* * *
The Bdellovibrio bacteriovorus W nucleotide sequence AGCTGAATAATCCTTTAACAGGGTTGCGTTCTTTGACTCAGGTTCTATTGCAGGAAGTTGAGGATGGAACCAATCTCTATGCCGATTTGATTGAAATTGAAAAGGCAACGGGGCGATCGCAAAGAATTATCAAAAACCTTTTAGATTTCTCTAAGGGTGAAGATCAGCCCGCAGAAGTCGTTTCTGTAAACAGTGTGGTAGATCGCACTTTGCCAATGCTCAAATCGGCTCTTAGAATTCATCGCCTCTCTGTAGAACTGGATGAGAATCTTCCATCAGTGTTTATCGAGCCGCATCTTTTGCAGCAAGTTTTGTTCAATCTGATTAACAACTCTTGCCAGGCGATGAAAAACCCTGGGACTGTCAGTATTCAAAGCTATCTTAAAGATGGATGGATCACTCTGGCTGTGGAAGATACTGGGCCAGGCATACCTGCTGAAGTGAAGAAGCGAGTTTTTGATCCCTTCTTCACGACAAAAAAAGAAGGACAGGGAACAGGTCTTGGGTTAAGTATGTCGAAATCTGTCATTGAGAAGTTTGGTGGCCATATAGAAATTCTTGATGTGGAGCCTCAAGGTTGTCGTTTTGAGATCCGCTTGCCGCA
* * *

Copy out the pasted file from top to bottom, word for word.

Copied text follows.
The Bdellovibrio bacteriovorus W nucleotide sequence AGCTGAATAATCCTTTAACAGGGTTGCGTTCTTTGACTCAGGTTCTATTGCAGGAAGTTGAGGATGGAACCAATCTCTATGCCGATTTGATTGAAATTGAAAAGGCAACGGGGCGATCGCAAAGAATTATCAAAAACCTTTTAGATTTCTCTAAGGGTGAAGATCAGCCCGCAGAAGTCGTTTCTGTAAACAGTGTGGTAGATCGCACTTTGCCAATGCTCAAATCGGCTCTTAGAATTCATCGCCTCTCTGTAGAACTGGATGAGAATCTTCCATCAGTGTTTATCGAGCCGCATCTTTTGCAGCAAGTTTTGTTCAATCTGATTAACAACTCTTGCCAGGCGATGAAAAACCCTGGGACTGTCAGTATTCAAAGCTATCTTAAAGATGGATGGATCACTCTGGCTGTGGAAGATACTGGGCCAGGCATACCTGCTGAAGTGAAGAAGCGAGTTTTTGATCCCTTCTTCACGACAAAAAAAGAAGGACAGGGAACAGGTCTTGGGTTAAGTATGTCGAAATCTGTCATTGAGAAGTTTGGTGGCCATATAGAAATTCTTGATGTGGAGCCTCAAGGTTGTCGTTTTGAGATCCGCTTGCCGCA